Articles, quizzes, and grammar tips for word-lovers everywhere

Tag: slang

money coins

How did bread, cheese, and dough come to mean money?

Back in the day, the hip-hop duo OutKast released a song called “Aquemini” that goes: Street scholars that’s majoring in culinary arts, you know, how to work the bread, cheese, and dough from scratch This is a little André wordplay, talking about hustlers out to earn their pay. When I heard this and clocked the […]

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90s language

Achy-breaky words: the language of the nineties

Though they’re well over a decade past, the nineties occupy an unusual place in the cultural zeitgeist. A whole new decade has come and gone since, and yet popular culture still has yet to decide what precisely the nineties were “about”. For better or for worse, many of the decades preceding the nineties have their […]

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Eighteenth-century soldiers’ slang: “Hot Stuff” and the British Army

Britain’s soldiers were singing about hot stuff more than 200 years before Donna Summer released her hit song of the same name in 1979. The true origins of martial ballads are often difficult to ascertain, but a song entitled ‘Hot Stuff’ can be found in print by 1774. The 5 May edition of Rivington’s New York Gazetteer […]

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How Bill Murray changed the English language

Bill Murray in the OED

When the Ghostbusters film was released in the mid-1980s it gave us many things: an earworm of a theme tune, an ideal group fancy dress costume, and a chance to appreciate Bill Murray’s wonderfully deadpan delivery of some classic lines. But who would have thought that one of these lines would have such an impact […]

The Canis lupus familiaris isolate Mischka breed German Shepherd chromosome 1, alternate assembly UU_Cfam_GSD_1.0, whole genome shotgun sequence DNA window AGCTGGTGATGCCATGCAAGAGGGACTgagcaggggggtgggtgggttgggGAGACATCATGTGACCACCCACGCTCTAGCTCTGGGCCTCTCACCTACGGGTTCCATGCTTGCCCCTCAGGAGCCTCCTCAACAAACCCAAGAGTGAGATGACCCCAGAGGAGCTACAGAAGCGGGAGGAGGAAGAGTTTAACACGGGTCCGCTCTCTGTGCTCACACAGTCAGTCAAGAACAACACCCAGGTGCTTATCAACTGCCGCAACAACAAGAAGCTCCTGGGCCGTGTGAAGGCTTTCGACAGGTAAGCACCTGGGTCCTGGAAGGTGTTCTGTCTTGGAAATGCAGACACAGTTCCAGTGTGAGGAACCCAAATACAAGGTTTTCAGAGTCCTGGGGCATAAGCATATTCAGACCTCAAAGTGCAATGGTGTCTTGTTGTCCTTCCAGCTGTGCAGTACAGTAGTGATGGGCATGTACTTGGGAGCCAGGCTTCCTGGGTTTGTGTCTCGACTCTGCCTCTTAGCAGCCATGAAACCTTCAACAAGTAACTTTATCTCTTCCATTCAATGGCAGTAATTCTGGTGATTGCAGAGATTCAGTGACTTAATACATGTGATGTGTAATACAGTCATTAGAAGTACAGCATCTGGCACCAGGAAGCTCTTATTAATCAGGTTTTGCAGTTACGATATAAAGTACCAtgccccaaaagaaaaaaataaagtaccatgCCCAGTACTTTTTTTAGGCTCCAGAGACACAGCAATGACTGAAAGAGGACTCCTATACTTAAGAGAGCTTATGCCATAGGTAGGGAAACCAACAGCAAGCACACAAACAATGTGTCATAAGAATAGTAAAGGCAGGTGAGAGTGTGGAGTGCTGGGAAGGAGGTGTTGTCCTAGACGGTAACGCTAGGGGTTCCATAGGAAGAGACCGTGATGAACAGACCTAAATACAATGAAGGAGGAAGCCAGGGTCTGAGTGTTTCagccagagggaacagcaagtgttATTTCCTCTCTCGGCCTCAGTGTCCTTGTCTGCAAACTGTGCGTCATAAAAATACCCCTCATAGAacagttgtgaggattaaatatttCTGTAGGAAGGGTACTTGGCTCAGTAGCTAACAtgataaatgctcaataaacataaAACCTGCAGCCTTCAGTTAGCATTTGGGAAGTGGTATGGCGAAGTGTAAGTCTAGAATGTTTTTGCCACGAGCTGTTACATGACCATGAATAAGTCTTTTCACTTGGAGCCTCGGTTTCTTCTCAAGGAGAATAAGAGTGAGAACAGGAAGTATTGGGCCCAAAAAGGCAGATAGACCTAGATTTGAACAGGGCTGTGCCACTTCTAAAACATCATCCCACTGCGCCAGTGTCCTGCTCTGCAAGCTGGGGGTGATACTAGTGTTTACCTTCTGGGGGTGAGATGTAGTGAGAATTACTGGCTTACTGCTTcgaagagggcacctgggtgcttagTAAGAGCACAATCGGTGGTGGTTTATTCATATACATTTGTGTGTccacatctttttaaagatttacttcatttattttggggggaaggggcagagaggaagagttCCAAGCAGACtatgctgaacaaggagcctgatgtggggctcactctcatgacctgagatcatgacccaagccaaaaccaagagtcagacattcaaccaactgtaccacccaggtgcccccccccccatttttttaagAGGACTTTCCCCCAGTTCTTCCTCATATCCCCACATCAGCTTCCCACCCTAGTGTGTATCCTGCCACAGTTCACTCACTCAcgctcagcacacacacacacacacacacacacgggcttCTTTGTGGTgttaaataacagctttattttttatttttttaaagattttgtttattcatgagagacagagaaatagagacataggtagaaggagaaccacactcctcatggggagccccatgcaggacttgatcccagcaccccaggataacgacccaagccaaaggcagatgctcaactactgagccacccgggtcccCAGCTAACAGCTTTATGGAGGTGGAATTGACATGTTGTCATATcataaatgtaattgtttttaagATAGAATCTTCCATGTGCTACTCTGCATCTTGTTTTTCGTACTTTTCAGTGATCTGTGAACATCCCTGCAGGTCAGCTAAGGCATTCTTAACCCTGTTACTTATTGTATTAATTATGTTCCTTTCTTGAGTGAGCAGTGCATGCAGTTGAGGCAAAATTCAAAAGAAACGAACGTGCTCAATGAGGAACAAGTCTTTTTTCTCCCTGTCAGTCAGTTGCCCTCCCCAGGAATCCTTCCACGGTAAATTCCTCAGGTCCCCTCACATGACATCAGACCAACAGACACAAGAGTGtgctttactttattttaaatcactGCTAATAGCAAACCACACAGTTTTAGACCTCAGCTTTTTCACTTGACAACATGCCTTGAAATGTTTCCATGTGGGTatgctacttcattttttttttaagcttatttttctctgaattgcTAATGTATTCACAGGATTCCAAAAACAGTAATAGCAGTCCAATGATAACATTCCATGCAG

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Oxford Dictionaries update May 2014

The latest quarterly update to Oxford Dictionaries sees a wide range of words, definitions, and senses added to the dictionary. The words originate in spheres as different as cycling (bikeable) and finance (cryptocurrency), from food (white pizza) to online slang (a very new type of ship). Here is a selection of some of the new […]

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1920s

20 words that originated in the 1920s

The 1920s wasn’t just a period of decadence and flappers in a post-war haze of happiness. While The Great Gatsby drew attention to a world of insouciant pleasure-seeking, the 1920s also saw plenty of words enter the language. Some seem apt for the era, some might surprise, and all twenty selected below have survived for […]

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Pittsburgh-map

Dialect and identity: Pittsburghese goes to the opera

On a Sunday afternoon in November I am at the Benedum Center with hundreds of fellow Pittsburghers watching a performance of Mozart’s “The Magic Flute.” It’s the second act, and Papageno the bird-man has just found his true love. The English super-titles help us decipher what he is saying as he starts to exit the […]

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shift

Functional-shifty characters: what’s wrong with this verb?

Loathsome. Wretched. Horrible. These were the words used on a recent Twitter debate about a new usage. If it had gone on much longer, people would doubtless have weighed in with the other heavy hitters of language criticism: Clumsy! Infelicitous! Abomination! Why or how these new usages merit such opprobrium is never explained objectively. After […]

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